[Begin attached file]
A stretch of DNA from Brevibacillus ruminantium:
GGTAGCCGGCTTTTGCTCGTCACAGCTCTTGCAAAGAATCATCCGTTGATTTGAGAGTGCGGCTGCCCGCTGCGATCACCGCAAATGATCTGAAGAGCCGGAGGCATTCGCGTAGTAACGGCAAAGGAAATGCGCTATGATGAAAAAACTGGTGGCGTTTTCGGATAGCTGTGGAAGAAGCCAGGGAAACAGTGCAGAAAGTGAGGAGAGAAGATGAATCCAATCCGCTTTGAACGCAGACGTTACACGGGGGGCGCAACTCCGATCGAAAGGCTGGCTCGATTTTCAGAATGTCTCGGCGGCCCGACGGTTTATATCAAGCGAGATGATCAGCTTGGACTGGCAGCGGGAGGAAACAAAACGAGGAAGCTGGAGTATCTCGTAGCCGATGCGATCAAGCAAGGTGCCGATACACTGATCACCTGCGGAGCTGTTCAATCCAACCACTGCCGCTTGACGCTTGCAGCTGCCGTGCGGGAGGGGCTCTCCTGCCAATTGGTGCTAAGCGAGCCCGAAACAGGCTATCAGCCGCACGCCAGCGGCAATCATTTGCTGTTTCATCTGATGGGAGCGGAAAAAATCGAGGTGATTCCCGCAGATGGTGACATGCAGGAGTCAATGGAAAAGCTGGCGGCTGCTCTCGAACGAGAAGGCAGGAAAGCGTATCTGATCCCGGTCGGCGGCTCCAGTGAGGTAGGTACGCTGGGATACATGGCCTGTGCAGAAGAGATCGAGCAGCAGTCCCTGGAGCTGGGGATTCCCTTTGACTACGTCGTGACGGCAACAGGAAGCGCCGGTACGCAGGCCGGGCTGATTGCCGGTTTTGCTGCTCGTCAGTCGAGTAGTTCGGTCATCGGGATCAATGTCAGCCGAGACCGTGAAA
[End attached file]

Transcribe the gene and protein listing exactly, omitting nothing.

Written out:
A stretch of DNA from Brevibacillus ruminantium:
GGTAGCCGGCTTTTGCTCGTCACAGCTCTTGCAAAGAATCATCCGTTGATTTGAGAGTGCGGCTGCCCGCTGCGATCACCGCAAATGATCTGAAGAGCCGGAGGCATTCGCGTAGTAACGGCAAAGGAAATGCGCTATGATGAAAAAACTGGTGGCGTTTTCGGATAGCTGTGGAAGAAGCCAGGGAAACAGTGCAGAAAGTGAGGAGAGAAGATGAATCCAATCCGCTTTGAACGCAGACGTTACACGGGGGGCGCAACTCCGATCGAAAGGCTGGCTCGATTTTCAGAATGTCTCGGCGGCCCGACGGTTTATATCAAGCGAGATGATCAGCTTGGACTGGCAGCGGGAGGAAACAAAACGAGGAAGCTGGAGTATCTCGTAGCCGATGCGATCAAGCAAGGTGCCGATACACTGATCACCTGCGGAGCTGTTCAATCCAACCACTGCCGCTTGACGCTTGCAGCTGCCGTGCGGGAGGGGCTCTCCTGCCAATTGGTGCTAAGCGAGCCCGAAACAGGCTATCAGCCGCACGCCAGCGGCAATCATTTGCTGTTTCATCTGATGGGAGCGGAAAAAATCGAGGTGATTCCCGCAGATGGTGACATGCAGGAGTCAATGGAAAAGCTGGCGGCTGCTCTCGAACGAGAAGGCAGGAAAGCGTATCTGATCCCGGTCGGCGGCTCCAGTGAGGTAGGTACGCTGGGATACATGGCCTGTGCAGAAGAGATCGAGCAGCAGTCCCTGGAGCTGGGGATTCCCTTTGACTACGTCGTGACGGCAACAGGAAGCGCCGGTACGCAGGCCGGGCTGATTGCCGGTTTTGCTGCTCGTCAGTCGAGTAGTTCGGTCATCGGGATCAATGTCAGCCGAGACCGTGAAA